While, as others have already pointed out, it is important to make the criteria of a question explicit (e.g. words like "must" or "required" are a good bet), I believe that there's a bigger underlying problem, namely a disconnect in expectations, that cannot be solved by wording alone.
The task "demonstrate knowledge of a specific technique", where the technique is not an optimal fit for the problem, is quite uncommon outside of exam-like situations. Many students will not have encountered this kind of question very often. It is also counterintuitive to anyone already used to working in the problem domain, as they are usually more aware of what method is appropriate under specific circumstances. *
In addition, outside of trivial problems, there's always more than one way to use a tool, and whether or not two approaches are considered equivalent may depend on the level of abstraction (and experience). Personally, as a student with extensive prior knowledge across different fields, I used to have a hard time judging whether an instructor was
- aware of a simpler alternative solution, but intending to introduce it later
- aware of an alternative solution, but ignoring it to highlight a specific technique
- not aware, but open to unexpected approaches
- not aware, and will dismiss anything but the expected solution
- expecting a variant of an approach I wasn't even thinking of (e.g. same concept, different notation)
- just copy-pasting a question from a textbook without thoroughly examining it
More often than not, I ended up answering the question exactly as stated only to find there were subtle differences in interpretation, resulting in anything from zero to full (sometimes +bonus) points.
Add time constraints, ambiguous wording and the potential for errors or "trick" questions into the mix, and it's not surprising that a student might ignore what they perceive as a hint and solve the problem in the most efficient way they know.
While there may be good reasons to design an exam around a "suboptimal" approach, you should not expect a student to be automatically familiar with your course's context, philosophy and didactic goals.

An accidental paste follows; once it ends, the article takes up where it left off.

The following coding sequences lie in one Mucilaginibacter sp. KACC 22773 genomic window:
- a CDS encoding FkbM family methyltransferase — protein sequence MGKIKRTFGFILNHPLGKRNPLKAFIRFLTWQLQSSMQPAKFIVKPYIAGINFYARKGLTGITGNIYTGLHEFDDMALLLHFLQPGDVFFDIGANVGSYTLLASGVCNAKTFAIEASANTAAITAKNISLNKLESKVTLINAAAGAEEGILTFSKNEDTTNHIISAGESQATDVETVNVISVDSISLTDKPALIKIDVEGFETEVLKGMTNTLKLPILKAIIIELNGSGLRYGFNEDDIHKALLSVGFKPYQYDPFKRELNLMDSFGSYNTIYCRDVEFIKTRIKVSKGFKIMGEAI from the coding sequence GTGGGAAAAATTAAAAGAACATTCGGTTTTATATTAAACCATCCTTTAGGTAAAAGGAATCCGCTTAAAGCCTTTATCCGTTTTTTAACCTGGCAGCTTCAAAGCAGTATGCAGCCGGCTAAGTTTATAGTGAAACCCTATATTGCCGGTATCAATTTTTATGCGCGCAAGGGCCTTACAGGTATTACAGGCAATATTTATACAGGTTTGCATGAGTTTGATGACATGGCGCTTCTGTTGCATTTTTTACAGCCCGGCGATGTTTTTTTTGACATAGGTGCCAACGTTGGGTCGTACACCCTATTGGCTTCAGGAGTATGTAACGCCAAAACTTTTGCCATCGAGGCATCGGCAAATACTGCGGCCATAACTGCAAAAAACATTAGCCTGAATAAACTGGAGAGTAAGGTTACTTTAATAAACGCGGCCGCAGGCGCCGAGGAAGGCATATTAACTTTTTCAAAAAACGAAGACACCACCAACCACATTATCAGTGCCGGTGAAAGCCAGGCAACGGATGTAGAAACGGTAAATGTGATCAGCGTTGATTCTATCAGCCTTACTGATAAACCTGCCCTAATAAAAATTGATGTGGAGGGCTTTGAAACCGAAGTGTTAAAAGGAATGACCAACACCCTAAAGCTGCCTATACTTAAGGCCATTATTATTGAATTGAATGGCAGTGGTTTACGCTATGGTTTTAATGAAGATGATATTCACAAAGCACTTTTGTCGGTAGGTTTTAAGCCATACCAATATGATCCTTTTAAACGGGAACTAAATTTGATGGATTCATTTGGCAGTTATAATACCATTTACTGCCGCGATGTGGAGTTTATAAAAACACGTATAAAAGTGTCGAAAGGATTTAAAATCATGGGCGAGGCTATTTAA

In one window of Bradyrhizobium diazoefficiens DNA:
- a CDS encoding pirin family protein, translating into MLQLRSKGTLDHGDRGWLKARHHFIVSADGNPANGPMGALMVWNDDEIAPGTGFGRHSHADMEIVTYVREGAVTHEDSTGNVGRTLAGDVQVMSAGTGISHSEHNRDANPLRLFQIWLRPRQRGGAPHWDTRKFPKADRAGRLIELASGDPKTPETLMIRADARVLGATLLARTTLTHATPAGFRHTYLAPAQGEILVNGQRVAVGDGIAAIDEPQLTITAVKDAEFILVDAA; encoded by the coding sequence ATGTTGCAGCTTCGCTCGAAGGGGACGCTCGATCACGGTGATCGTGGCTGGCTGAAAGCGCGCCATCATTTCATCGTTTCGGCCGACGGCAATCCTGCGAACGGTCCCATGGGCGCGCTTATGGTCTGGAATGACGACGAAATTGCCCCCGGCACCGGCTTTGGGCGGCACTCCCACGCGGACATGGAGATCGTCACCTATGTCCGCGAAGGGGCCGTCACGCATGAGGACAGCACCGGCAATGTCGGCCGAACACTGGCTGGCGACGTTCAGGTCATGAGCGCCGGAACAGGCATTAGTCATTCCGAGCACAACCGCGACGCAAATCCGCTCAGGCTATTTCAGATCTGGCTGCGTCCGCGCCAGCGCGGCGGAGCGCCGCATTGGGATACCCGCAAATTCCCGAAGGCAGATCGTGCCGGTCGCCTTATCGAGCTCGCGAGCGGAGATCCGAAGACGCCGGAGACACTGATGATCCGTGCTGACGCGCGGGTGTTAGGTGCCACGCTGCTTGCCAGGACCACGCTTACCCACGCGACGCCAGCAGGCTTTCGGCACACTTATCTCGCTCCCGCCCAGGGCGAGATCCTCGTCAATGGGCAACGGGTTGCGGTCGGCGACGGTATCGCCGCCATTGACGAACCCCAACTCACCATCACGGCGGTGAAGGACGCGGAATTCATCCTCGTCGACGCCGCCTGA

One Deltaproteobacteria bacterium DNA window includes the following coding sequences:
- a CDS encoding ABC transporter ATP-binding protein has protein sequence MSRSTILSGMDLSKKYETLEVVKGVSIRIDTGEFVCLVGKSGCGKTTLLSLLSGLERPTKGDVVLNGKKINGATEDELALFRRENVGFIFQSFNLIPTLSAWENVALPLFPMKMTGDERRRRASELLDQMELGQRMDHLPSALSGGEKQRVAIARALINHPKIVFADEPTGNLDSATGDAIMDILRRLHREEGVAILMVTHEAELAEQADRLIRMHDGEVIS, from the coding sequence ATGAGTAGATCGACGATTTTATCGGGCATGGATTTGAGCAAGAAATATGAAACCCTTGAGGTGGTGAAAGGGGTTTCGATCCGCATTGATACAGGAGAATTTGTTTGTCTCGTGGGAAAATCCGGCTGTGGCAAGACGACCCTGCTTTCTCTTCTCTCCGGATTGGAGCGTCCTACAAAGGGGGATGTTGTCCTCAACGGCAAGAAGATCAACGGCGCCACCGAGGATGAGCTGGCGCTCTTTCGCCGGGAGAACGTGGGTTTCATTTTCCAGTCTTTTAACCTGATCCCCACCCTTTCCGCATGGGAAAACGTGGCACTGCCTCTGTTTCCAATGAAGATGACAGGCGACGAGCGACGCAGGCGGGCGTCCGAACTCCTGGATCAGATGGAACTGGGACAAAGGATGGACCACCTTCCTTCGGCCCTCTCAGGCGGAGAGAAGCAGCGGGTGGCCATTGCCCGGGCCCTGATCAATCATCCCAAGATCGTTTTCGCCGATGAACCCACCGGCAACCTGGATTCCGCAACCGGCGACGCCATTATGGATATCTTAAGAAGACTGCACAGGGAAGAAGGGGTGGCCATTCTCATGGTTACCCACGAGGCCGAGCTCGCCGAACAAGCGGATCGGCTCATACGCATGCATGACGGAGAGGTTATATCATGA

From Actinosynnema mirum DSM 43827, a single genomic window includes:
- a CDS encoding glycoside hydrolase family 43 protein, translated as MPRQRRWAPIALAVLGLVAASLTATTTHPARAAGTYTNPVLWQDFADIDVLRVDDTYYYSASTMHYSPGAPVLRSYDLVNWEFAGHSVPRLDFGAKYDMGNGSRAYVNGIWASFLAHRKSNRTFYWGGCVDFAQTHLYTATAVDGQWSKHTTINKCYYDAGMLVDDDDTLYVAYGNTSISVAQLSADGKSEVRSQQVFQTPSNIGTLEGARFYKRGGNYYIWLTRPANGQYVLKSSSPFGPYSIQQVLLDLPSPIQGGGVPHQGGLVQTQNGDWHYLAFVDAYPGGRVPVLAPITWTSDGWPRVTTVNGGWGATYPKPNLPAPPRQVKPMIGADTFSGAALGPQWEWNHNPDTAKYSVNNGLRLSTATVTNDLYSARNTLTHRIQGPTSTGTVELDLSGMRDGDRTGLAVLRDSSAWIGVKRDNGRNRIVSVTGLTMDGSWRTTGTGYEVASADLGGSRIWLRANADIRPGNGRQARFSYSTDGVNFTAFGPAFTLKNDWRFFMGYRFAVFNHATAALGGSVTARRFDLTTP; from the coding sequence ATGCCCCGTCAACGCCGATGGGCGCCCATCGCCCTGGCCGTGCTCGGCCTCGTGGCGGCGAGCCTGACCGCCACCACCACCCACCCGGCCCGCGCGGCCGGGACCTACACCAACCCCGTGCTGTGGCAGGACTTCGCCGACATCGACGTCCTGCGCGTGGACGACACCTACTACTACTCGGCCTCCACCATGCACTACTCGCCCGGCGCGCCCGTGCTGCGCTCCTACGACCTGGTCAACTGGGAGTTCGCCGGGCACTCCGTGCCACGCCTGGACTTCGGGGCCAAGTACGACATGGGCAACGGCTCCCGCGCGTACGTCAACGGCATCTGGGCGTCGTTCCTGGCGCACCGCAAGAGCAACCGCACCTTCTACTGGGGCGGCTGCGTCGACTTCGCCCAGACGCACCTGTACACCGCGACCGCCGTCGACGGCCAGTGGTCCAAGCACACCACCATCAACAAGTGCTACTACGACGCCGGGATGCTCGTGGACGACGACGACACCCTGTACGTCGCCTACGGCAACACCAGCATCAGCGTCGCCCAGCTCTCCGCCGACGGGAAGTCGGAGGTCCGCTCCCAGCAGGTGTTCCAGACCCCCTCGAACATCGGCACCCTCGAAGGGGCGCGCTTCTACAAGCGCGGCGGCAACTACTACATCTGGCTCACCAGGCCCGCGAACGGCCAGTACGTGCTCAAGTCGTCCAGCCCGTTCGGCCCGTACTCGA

More specifically, don't expect students to know what piece of knowledge you're trying to assess. A question defined in, say, two or three sentences is bound to infer a lot of context, and accurately limiting the scope is a difficult task.
If you give a list of techniques that are not allowed, expect at least one student to come up with something you didn't even consider. If you teach a particular variant of a method, or a particular notation, expect at least one student to have learned the method from a different source and do it that way.
Do make your question as clear as possible, but don't expect phrasing alone to solve the issue entirely.
Consider publishing a short guideline on question intent and scope that addresses frequent misunderstandings. Include pointers on notation and allowed axioms. Make it general or exam specific, as needed. The point is to move useful "boilerplate" info and caveats out of the text of each question, so questions can remain concise, but will be less ambiguous.
When possible for the question, give students some way to quickly assess whether they're "on the right track".
E.g. "A correct answer will have the following form/characteristics..."
*While restrictions like this can sometimes be encountered in research, as previously commented in the "Inadmissible theorems" question, these tend to be self-imposed and can be traced to a specific goal.